This was new territory for me, I have never managed to fly past the eastern side of the Howgills and for the first time ever I was flying with a pee tube. As I was high over open countryside I decided to give the pee tube a go, leg out of the harness and - nothing. My brain couldn't persuade my body that it was going to work without me ending up wet and smelly!
The next 15k to Tebay was very pleasant, flying in towards the middle of the cloud to top up and then back out to the sink at the east side of the cloud, down 200 foot or so then repeat, drifting along at a decent speed. The views were fantastic with the Lake District on one side and the Howgills and then the Yorkshire Dales on the other.
North of Tebay I had to work hard for about 20k before another great climb back to cloudbase which was now about 5,300feet.
The next 20k were incredible, again drifting with the cloud I flew the length of Cross Fell at over 5,000 feet, watching 5 sailplanes that were flying the ridges about 4,000 feet below me. The first half of this section was along the eastern side of the cloud, the sun by now was off to the west. It was relatively smooth with gentle climbs and transitions to the sink. One of the highlights was watching the distance to take off pass the 100k. Another highlight was managing to use to the pee tube for the first time as the pressure overcame the doubt. I was glad there were no spectators as it definitely can't look cool flying along shaking your leg to try and get rid of the drips!
The lift started to slow so I transitioned across to the sunny side. What a difference, stronger lift and sharp edges, this wasn't as comfortable. I also had to decide which way to head, stay with the direction of the drift even though it looked blue ahead or try and work crosswind into the flats towards Carlisle.
With hindsight I may have made the wrong choice due partly to having the display on the Oudie at too small a scale, I stayed with the drift without realising it was taking me straight towards the Spadeadam danger area, which is huge! By the time I spotted it on the map I was too close to fly round and it's too big and high to fly over. This meant that there was no way I could achieve one of my ambitions, to fly to Scotland from Parlick.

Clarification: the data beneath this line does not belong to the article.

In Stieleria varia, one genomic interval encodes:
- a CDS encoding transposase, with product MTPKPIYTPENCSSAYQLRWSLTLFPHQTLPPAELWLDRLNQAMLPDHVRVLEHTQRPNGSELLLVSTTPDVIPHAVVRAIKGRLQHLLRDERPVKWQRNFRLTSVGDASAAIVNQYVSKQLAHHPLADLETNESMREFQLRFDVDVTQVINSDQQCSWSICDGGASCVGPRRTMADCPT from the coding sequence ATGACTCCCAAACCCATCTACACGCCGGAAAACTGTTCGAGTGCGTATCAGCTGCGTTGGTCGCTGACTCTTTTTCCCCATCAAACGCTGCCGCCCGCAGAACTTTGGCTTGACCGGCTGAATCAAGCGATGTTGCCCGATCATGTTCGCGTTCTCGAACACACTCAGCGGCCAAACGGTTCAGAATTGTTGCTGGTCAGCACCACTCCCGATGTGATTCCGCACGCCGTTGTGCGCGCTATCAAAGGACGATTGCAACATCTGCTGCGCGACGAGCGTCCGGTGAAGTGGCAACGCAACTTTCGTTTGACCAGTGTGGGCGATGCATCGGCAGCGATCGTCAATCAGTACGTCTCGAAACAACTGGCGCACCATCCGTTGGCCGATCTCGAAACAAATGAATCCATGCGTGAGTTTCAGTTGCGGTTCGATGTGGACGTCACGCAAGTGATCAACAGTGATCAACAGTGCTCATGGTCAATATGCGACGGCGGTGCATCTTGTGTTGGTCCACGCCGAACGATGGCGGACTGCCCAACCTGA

The flight ended by flying past the moors where I had a long walk out earlier this year after a flight from the Lake District, to land on the outskirts of Haltwhistle for 121K. A slightly windy landing, short walk, lift from a chap I had asked directions from and I was at the train station.
Another lesson from the flight, removing pee tube attachments need more privacy than the middle of a field. For anyone who saw me after I visited the loo on the Virgin train from Carlisle, the tears weren't emotion, they were pain, after discovering that the glue on the sheath sticks even better to hair than skin!
The main lesson for me from the day was how lucky we are nowadays to have easy access to such good weather forecasting. RASP is especially good and learning to interpret it really can pay dividends. For me the town and city forecast to give detailed analysis of the local conditions, combined with the traditional maps to show the likely conditions on a possible flight path, give a great indication of what might be possible and also clues as to what the best track to follow might be.
Now just have to wait for the right conditions and opportunity to try and make that flight to Scotland!